Toxicity in Asian-American Standards: South-Asian Underrepresentation


Arshia Sista

Toxic Asian-beauty standards have made many South Asians use face-whitening products like Fair and Lovely to have a more Eurocentric look.

From the brutal killing of George Floyd to the shooting targeted towards Sikh South Asians, the word “race” has been prevalent on the news. The word “race” is seen as a detrimental social construct denoted to target various ethnic and minority groups. In the 21st century, racialization has continued to grow, impacting people’s ethnic identities, especially South Asians. 

The Indian diaspora in the Asian-American community has created long-term societal underrepresentation due to rising stereotypes dealing with colorism and racial profiling; therefore, society can use social alliances to educate the community and embrace diversity to strive to change the racialization embedded in today’s culture.

South Asians, specifically Indians, immigrated to South Africa and North America in the 1700s, where they experienced xenophobia, which is prejudice against foreigners. Due to the economic threats South Asians posed, xenophobia targeted mostly Indian immigrants. Many ‘superior’ light-skinned, “American” individuals establish discriminatory laws to disenfranchise and isolate Indian immigrants. 

The term “Asian-American” is used as an inclusive term to unify the range of communities in the Asian-American spectrum, but it falls short with South Asians. Many South Asians’ identities are made up of their ethnic and racial makeups; however, the bigotry and erasure discriminates  against their true identities, according to TIME journalist Anna Purna Kambhampaty.

“A 2016 study done by the National Asian American Survey found that 42% of white Americans believed that Indians are ‘not likely to be’ Asian or Asian American, with 45% believing that Pakistanis ‘not likely to be’ Asian or Asian American,” Kambhampaty said in her article “At Census Time, Asian Americans Again Confront the Question of Who ‘Counts’ as Asian. Here’s How the Answer Got So Complicated.” “15% reporting that Indians are ‘not likely to be’ either. ‘The question of Asian American identity is contested, with South Asian groups (Indians and Pakistanis) finding it more challenging for American society to view them as Asian American,’ concluded the researchers.”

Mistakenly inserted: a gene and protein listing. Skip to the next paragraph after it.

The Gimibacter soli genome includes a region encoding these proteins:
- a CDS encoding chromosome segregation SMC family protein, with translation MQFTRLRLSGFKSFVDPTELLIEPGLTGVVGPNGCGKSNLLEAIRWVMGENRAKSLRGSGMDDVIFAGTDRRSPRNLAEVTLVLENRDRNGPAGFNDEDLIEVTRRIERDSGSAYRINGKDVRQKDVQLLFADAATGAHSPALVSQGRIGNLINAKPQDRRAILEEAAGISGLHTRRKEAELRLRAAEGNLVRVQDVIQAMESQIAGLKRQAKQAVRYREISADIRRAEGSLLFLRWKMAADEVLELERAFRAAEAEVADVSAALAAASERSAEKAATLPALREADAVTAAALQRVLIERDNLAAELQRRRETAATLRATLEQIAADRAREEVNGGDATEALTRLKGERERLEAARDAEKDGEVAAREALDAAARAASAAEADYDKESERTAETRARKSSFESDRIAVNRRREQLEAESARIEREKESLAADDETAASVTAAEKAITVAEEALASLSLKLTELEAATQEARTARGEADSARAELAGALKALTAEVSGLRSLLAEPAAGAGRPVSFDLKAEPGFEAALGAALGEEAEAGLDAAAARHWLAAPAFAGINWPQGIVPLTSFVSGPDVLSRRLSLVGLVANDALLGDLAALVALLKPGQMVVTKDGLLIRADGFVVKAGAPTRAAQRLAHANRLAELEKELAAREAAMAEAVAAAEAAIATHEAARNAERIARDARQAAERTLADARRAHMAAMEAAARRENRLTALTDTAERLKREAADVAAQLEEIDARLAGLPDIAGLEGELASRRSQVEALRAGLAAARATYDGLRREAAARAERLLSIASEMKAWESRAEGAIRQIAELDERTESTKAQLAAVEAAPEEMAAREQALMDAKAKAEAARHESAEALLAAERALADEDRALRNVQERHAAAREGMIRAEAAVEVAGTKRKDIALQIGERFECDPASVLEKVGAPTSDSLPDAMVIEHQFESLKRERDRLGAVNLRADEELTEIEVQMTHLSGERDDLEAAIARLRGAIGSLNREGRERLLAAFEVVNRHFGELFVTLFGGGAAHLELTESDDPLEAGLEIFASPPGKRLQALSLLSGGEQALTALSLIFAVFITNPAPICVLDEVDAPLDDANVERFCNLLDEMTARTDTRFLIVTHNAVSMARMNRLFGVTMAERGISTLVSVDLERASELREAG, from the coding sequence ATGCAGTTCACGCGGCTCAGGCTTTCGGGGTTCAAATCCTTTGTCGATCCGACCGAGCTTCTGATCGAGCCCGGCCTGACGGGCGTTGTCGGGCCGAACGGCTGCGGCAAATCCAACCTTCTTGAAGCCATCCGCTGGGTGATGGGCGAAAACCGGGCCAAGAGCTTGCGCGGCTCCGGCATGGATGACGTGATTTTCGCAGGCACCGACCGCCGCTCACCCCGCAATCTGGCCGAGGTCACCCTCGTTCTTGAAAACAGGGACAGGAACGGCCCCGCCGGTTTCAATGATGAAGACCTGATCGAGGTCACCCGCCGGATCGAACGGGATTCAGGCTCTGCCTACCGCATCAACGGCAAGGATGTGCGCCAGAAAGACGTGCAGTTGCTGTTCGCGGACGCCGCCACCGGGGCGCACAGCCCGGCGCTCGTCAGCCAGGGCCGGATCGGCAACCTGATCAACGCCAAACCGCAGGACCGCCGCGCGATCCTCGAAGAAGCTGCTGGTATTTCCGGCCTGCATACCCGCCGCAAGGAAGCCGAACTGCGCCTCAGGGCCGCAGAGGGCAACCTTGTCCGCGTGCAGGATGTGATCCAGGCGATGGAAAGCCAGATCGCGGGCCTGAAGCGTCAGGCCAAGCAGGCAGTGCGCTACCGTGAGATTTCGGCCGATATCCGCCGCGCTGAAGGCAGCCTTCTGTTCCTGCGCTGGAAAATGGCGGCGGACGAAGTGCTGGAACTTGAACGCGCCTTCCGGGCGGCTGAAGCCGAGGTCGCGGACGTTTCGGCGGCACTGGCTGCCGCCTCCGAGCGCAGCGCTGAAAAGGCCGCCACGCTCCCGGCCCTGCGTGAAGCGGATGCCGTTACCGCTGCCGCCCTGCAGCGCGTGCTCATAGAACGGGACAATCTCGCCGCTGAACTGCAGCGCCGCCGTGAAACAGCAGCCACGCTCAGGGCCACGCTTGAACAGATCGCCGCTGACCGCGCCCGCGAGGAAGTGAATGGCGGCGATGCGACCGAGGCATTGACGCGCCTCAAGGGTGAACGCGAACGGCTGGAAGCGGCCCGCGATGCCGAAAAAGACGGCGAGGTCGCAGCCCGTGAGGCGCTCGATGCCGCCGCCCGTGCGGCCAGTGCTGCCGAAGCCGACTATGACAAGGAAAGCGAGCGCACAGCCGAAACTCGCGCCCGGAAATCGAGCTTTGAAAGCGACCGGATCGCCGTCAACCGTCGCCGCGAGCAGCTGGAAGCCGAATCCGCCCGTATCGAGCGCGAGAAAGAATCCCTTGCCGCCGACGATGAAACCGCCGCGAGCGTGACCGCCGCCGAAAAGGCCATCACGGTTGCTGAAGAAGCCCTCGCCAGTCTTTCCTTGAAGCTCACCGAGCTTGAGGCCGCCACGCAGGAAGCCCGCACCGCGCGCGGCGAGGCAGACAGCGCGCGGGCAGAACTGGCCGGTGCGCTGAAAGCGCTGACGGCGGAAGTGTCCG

Excluding and racially profiling Indians from the Asian-American spectrum deprives them of gaining a sense of worth and agency in society. These selective narratives of Asian-Americans exclude certain ethnic identities and draw an incomplete portrait.

The Asian-American spectrum restriction plays a crucial role in understanding how Indians are not seen as Asian-Americans due to stereotypical ideologies of society’s narrow mindsets. The selectivity for Indians creates an incomplete sector of Asian-Americans, which is due to the racial misunderstandings and failure of representing Indians as Asian-Americans, as seen through stereotypical beauty standards.

Beauty standards have developed a reputation for their romanticized representation of true beauty, which is a cultivation of color and race discrimination. From Fair and Lovely to Patanjali Moisturizer, India’s skincare brands have made the promise to ‘whiten’ dark-skinned individuals.